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Rickie Fowler and Rory McIlroy set to dominate

By Karl MacGinty

The world of golf had been waiting for this. After more than two years of eager anticipation, the era of Rickie and Rory finally dawned at Quail Hollow.

Previous generations had Jack and Arnie, while there may be a few seasons left in Tiger and Phil — if Woods ever manages to get his game back.

Yet golf can look forward to at least 15 years of adventure from world No 1 McIlroy and his fellow 23-year-old Fowler, judging by Sunday's riveting climax to the Wells Fargo Championship.

How thrilling to see Fowler play swashbuckling, all-or-nothing golf to go with his Errol Flynn moustache and clinch his maiden victory on the PGA Tour.

For the first time in America, Fowler's golf outshone the garish orange he wears each Sunday on Tour in homage to his old 'school', Oklahoma State.

Dare we suggest that these two talented young men may be the the future of golf?

Through his gift, McIlroy has given every golfer on this island a front-row seat for what will almost certainly become one of the greatest and most enduring rivalries in sport.

We Irish can look forward with relish to many more thrilling nights like last Sunday, maybe even next weekend at The Players Championship, should McIlroy, a comprehensively better golfer now than before, manage to get a grip on Sawgrass at the third bite.

For sure, Fowler took the honours at Quail Hollow, beating fellow American DA Points and McIlroy on the first tie hole with the shot of his life, hitting a gap wedge to within four feet, three inches off a sucker Sunday pin for an unforgettable birdie.

It was the seventh time in a season of stunning Sunday climaxes that a tournament had gone to extra holes. All three had played fantastic tee shots into the fairway but, he who dared, won.

Fowler's approach needed to be perfectly struck or his ball would have ended up in the stream running across the front left of the green.

It was perfect and McIlroy and Points both made stout, two-putt pars before the Californian applied the coup de grace.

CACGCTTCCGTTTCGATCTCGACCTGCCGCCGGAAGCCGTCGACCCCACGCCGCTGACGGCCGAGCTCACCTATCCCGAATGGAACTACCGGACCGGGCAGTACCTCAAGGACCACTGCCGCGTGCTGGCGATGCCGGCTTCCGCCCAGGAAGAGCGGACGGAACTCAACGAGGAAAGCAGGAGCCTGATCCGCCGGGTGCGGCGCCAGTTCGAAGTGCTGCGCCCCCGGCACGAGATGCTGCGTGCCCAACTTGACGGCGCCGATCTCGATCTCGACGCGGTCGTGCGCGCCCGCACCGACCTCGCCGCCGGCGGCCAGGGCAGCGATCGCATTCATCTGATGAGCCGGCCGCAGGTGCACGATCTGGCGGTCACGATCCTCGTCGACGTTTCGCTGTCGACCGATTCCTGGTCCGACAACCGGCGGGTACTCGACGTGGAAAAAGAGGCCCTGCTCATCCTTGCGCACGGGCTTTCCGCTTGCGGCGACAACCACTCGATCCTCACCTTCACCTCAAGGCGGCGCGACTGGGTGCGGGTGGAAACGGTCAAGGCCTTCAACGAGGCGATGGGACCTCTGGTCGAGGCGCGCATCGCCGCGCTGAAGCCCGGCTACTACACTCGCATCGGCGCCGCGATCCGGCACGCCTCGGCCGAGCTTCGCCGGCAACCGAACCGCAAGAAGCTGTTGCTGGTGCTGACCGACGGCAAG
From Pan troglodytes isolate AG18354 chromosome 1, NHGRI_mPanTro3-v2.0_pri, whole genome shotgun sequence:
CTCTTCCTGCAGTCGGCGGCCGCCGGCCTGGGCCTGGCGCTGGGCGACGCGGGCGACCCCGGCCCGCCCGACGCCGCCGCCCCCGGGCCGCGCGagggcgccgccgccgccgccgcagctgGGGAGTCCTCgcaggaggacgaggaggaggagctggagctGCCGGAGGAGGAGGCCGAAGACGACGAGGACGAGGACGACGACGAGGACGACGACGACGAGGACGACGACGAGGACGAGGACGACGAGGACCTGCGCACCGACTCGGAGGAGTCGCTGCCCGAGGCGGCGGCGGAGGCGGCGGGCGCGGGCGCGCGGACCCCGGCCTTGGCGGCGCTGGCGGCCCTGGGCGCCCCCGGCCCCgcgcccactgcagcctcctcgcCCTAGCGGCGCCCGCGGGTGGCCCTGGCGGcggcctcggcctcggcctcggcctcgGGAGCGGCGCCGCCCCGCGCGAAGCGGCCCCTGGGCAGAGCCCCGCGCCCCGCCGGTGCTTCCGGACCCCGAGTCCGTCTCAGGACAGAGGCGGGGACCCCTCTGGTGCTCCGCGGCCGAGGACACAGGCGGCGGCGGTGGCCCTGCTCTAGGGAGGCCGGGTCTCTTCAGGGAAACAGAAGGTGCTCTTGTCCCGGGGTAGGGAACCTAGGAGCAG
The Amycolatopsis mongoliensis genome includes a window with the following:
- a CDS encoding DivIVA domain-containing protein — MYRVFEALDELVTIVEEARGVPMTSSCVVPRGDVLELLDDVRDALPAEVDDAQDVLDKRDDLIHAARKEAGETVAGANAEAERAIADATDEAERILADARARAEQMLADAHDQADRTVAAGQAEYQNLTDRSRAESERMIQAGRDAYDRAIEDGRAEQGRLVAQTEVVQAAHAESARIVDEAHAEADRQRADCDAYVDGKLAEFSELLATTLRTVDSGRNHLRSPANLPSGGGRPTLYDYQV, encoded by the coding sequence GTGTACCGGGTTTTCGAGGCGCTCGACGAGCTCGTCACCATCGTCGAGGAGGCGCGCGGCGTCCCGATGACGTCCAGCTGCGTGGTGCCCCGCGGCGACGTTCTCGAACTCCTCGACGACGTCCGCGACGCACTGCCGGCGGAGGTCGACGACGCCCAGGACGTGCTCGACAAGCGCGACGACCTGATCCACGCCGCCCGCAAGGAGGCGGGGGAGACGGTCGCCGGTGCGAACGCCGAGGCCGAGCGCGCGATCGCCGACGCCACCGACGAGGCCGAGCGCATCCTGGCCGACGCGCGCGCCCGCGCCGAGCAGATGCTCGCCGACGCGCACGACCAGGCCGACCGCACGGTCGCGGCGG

Bubba Watson was so moved by Sunday's finish, he flashed out a series of excited tweets.

“A new No 1 in Rory McIlroy and a new American, Rickie Fowler, heading up the world rankings — golf is growing around the world!” he wrote as the play-off reached its climax, adding: “Wow! Congrats Rickie Fowler. Golf's better than ever.”

Watson and Fowler are best mates. They even collaborated with Ben Crane and Hunter Mahan to form 'The Golf Boys' and record a pop video titled 'Oh-Oh-Oh', which raised money for charity.

Masters champion Watson has taken a couple of weeks off to be at home with his newly adopted son Caleb.

Fowler, who said he had found following his friend to victory at Augusta National last month “inspiring,” admitted it had been “a bummer” that Bubba wasn't at Quail Hollow.

Yet one didn't have to be a close friend of Fowler to be enthused by Sunday's climax.

Graeme McDowell, who is McIlroy's best pal in golf, gave a running commentary on the final stages of the tournament on Twitter.

“Well done Rickie Fowler long overdue first PGA Tour win — #talent,” the Portrush man tweeted. “That was inspirational. I'm off to the range to practice!”

Seeing exciting young players like Fowler win a PGA Tour event (not to mention $1.17m) in such thrilling fashion should inspire many to take up clubs and play.

McIlroy eased back to the top of the world on the strength of his tie for second ($572,000). “That's nice,” he said. “It's a little consolation, though I'd rather win.”

As for Fowler's performance, he enthused: “It was just a matter of time before he won. He probably went through a little bit of scrutiny, a lot of pressure trying to get that first win, but now it's out of the way, hopefully it'll ease the pressure a little bit.

“It's great to see, especially the way he played that play-off hole. He played to win. He deserved it after that birdie.”

Belfast Telegraph


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